Hi folks, Steve Toyama here. Just thought I would put up a quick post about a cool feature that I was always aware of but never really quite implemented into my projects as much as I could have.
If you’re into motion graphics you’ve heard of Trapcode’s Particular. The feature I want to take a look at is its auxiliary system. If I wanted stroke animations I normally went to 3D Stroke, also from Trapcode. What I should’ve been doing was exploring the possibilities with Particular as well. A co-worker of mine created a really nice lower 3rd animation using this technique and it gave me the idea for this blog post, so all due credit goes to him.
I only had to emit 3 particles from the main emitter and I set the position to the left side of the frame as they will be animating left to right.
The particle size is set to 0 because we don’t need to see them. Actually, we are using these particles as the emitters for the particles that will compose the strokes we see later on.
This part is pretty important. In the physics attributes enable the Spin Amplitude within the Air options. This is going to give you some really nice curves for your strokes. Play with this setting along with the Physics Time Factor for the speed of your strokes animating on. Also, set the Wind X to your desired amount as well. The settings in this section are going to affect the style and look of your final strokes so play around as much as you like.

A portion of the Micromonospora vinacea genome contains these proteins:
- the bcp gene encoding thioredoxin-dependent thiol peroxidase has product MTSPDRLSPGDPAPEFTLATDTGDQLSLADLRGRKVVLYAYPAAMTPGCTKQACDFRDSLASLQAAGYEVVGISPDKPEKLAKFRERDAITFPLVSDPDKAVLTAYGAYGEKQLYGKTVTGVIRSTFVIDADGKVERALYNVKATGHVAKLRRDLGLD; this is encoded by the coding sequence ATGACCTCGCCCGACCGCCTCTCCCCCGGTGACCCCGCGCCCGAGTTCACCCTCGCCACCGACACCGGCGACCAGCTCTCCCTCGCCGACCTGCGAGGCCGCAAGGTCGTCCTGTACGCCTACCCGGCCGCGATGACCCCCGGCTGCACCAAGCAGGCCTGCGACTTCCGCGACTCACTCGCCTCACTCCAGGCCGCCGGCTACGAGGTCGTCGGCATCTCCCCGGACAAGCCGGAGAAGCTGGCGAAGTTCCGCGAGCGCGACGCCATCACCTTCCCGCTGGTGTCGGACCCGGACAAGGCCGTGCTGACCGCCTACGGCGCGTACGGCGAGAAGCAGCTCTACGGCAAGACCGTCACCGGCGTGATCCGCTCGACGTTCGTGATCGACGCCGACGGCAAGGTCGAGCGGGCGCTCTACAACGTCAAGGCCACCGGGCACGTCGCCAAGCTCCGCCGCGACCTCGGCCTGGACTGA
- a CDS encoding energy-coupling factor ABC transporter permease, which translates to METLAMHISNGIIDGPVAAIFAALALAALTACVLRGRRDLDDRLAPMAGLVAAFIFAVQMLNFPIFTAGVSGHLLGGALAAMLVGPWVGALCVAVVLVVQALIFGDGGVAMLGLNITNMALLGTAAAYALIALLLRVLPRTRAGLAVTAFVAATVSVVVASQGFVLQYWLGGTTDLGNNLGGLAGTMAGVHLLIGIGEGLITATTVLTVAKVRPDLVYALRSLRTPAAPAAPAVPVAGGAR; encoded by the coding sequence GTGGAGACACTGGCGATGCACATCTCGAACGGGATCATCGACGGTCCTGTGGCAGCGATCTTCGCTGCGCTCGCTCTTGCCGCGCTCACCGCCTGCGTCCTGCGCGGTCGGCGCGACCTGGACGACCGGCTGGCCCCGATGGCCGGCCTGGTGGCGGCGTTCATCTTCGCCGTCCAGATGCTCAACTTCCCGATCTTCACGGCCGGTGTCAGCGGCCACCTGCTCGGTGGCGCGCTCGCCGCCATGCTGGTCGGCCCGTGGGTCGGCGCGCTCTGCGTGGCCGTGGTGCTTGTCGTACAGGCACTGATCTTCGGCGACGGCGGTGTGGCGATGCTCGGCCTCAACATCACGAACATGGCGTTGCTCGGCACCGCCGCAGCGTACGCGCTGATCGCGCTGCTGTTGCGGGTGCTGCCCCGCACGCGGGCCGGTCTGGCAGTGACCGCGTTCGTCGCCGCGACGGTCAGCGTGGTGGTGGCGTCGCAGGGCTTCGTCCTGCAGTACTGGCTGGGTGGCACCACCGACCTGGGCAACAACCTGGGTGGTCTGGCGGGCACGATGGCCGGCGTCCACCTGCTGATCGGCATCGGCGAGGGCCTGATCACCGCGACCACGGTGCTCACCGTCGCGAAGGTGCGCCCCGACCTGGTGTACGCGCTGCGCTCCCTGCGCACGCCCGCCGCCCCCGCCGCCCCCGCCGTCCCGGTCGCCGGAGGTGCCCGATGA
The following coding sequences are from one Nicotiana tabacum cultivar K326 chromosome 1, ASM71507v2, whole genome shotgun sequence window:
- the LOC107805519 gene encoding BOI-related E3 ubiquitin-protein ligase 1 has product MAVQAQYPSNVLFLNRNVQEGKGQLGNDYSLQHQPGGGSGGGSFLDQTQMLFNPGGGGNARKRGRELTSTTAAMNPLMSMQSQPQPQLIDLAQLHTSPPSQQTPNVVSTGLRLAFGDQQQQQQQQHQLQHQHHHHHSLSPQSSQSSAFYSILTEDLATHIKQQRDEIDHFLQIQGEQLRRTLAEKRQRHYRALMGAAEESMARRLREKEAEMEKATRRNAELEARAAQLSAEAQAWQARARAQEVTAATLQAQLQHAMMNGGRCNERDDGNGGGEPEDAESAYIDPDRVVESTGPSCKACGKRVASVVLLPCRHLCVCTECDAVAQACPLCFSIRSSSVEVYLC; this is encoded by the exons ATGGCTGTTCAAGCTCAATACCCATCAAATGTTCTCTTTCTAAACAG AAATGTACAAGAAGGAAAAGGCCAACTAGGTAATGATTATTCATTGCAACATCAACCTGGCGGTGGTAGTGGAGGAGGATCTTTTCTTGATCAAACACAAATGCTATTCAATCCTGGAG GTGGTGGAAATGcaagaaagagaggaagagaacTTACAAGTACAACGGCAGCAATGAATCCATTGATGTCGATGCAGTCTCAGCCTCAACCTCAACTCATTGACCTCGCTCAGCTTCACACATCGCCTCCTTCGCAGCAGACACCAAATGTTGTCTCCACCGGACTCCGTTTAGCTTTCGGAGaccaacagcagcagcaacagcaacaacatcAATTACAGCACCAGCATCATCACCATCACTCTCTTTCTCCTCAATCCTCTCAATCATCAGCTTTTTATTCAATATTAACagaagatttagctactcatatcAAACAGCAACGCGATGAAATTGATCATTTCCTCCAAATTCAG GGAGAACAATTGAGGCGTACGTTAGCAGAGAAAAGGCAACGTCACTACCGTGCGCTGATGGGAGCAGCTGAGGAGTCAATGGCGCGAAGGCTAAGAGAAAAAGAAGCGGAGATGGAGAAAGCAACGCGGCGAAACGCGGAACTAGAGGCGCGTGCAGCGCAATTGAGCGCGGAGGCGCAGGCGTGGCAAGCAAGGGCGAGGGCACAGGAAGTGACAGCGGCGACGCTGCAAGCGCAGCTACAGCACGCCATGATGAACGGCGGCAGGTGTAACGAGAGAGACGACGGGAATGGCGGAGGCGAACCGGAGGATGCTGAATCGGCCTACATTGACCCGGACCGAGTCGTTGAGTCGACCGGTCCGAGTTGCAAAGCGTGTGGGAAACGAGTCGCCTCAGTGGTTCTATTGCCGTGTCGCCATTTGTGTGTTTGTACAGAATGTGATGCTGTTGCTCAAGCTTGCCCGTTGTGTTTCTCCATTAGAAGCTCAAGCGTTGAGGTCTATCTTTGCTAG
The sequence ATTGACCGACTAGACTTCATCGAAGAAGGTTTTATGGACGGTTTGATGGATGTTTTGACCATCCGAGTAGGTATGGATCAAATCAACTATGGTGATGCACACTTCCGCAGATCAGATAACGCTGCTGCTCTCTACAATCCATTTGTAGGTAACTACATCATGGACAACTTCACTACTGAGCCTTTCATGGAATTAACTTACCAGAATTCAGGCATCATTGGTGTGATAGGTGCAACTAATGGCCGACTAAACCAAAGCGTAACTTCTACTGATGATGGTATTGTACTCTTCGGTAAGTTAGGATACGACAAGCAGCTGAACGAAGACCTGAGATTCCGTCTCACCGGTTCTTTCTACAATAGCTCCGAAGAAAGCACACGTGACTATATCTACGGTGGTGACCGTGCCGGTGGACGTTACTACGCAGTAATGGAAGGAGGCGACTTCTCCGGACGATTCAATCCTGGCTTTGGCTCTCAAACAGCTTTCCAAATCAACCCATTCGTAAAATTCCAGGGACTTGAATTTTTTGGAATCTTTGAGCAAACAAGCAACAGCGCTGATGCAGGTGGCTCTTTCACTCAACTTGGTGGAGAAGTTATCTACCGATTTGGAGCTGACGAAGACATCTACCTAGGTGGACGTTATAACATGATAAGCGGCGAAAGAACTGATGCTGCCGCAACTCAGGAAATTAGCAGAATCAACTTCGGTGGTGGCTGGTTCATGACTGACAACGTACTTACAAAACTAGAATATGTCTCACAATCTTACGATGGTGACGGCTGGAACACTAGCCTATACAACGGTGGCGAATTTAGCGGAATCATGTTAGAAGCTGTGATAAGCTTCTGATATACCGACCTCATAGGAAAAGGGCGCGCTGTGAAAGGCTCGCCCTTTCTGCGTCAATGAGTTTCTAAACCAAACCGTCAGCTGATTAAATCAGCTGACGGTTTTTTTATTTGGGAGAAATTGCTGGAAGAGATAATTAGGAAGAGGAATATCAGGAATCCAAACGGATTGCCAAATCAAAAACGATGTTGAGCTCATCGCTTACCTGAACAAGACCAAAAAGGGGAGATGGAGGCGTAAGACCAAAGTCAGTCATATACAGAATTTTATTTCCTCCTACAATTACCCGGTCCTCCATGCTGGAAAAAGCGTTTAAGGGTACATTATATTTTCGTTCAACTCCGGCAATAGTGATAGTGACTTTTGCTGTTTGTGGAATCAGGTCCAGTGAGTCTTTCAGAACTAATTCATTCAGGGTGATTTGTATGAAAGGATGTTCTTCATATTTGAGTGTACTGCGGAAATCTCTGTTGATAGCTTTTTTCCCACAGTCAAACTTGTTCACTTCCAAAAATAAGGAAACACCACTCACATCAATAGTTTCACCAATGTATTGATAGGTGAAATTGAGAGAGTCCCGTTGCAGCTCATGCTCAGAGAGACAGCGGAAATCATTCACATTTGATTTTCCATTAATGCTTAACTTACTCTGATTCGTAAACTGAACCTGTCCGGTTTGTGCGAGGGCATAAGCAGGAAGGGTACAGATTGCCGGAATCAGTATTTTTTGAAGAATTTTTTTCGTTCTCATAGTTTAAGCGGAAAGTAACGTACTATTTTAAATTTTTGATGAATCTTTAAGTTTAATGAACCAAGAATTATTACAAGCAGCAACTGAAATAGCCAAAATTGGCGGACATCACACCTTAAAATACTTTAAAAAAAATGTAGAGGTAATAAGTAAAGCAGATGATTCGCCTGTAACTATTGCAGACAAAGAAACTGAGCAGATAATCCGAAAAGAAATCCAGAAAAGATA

Under Aux System, set it from Off to Continuously and set the percentage to 100%. The Particles/sec will determine how smooth your strokes will look. If this is set too low you’ll start to see your strokes breaking up into the individual particles. Don’t forget to set the velocity to 0 or your secondary particles won’t stay in place and create the stroke effect.
The fun part is playing with the color and size over life to create neat looking variations of whatever look you are trying to achieve. Set the beginning and end of the particle size to 0 for a tapering look. I set part of the color over life to black to make it look like the stroke was disappearing and reappearing but of course it will only work with a flat black background. Have fun trying out different versions. Happy keyframing!